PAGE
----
Wild at TheatreWorks: ‘Wild with Happy’
Costumer designer Brandin Barón developed the true shocker – a 1970’s wardrobe that isn’t an affront to the dignity of the characters.
Wild with Happy
One commonality of good theatre – and almost any good fiction, for that matter – is it teaches about the world by taking you out of it. Placing universal dramas in a different context provides the distance to look at them anew. By de-personalizing, you come full circle and take them to heart, owning them once again.
For this reason, plot discussions lose audiences by allowing them to react against things that might not appeal. For example, characterizing Barbara Kingsolver’s Poisonwood Bible as a novel about European imperialism, Christianity, Africa or coming of age would lose those readers who find any of those things tedious. Not only would the book fail to find a home, the reviewer would miss the point altogether.
Wild with Happy proves this point. The all-black, mostly gay characters differ from most audience members at the Mountain View Center for the Performing Arts. Writer and actor Colman Domingo created a play that is foreign to this particular audience, and in doing so, reveals truths about love, death, falling apart and coming back together that are universal.
ALSO SEE: Back home with American Idiot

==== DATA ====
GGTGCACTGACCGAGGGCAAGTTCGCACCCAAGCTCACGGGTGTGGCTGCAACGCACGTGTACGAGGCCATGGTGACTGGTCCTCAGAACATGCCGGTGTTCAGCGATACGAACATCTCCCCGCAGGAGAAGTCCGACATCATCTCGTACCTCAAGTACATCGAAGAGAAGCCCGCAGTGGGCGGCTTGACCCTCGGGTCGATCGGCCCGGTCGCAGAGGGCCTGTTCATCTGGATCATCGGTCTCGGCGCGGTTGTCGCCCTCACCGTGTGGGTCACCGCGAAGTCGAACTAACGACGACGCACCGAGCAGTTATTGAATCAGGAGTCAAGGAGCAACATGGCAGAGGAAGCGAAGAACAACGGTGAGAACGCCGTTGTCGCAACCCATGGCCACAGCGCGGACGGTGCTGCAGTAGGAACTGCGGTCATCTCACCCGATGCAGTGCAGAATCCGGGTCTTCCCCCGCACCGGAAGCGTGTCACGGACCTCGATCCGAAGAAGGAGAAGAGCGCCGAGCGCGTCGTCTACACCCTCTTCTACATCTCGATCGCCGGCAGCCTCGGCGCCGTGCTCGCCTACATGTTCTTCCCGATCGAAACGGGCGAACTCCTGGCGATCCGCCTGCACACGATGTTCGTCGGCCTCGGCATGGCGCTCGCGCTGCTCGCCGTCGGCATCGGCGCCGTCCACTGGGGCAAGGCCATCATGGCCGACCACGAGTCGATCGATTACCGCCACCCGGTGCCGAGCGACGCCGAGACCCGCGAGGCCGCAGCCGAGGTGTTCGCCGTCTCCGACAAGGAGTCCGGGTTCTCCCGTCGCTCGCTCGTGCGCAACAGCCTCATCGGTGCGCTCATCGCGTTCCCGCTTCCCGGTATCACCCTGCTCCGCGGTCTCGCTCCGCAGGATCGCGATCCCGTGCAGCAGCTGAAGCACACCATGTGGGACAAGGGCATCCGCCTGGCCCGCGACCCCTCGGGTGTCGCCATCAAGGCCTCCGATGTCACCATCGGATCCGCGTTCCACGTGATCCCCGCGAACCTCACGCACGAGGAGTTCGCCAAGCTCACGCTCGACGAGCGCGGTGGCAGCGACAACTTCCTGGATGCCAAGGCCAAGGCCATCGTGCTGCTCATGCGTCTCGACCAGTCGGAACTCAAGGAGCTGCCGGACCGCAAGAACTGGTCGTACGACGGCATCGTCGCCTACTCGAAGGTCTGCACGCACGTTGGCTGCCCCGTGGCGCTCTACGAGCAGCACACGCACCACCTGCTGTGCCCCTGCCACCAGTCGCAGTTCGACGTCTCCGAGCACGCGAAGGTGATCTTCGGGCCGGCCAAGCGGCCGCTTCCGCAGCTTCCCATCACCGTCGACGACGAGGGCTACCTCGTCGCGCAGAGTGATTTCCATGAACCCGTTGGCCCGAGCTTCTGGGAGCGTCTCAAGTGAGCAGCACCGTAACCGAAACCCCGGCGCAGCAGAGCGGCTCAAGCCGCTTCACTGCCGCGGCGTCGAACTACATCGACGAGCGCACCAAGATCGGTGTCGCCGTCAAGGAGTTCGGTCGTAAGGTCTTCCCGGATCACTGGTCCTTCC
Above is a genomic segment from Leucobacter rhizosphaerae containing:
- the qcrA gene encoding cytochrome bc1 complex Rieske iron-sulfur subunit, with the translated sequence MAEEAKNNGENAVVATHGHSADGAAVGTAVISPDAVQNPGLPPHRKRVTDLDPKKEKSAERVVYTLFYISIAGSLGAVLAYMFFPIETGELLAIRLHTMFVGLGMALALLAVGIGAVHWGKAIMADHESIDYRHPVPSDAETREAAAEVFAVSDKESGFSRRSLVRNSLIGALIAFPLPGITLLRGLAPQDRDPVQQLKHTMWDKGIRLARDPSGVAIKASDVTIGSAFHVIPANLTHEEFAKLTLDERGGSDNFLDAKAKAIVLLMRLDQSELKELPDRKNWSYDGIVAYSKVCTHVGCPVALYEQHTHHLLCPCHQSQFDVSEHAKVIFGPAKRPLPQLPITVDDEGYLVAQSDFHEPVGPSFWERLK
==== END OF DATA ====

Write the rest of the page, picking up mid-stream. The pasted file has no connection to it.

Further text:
I’m making this sound far, far too serious, because Wild with Happy is a funny, funny work, with a huge sense of style, and dozens of laugh-aloud moments. In many ways, the snappy word play such as Aunt Glo’s references to social media like “Spacebook” and “twitching” is a writers’ dream.
This small miracle would be impossible to pull off without a brilliant cast. As the central character Gil, Colman Domingo (who also appeared in the Spielberg’s Lincoln) delivers up a caustic wit that you would love to take home. Sharon Washington plays both his dreamy deceased mother who purchases a Cinderella doll just before she died, and his high-voltage harping aunt. Washington and Domingo not only know these characters, but have deep compassion for them. The high-energy performances of these two fill the entire stage, eliminating any sleeper moments throughout the play.
This compassion extends to costumer designer Brandin Barón, who developed the true shocker – a 1970’s wardrobe that isn’t an affront to the dignity of the characters.
This show closes out the 2012-2013 season and is well worth taking in. The energy of this piece, along with the non-stop verbal riffing throughout these characters’s journey will leave you wild with happy.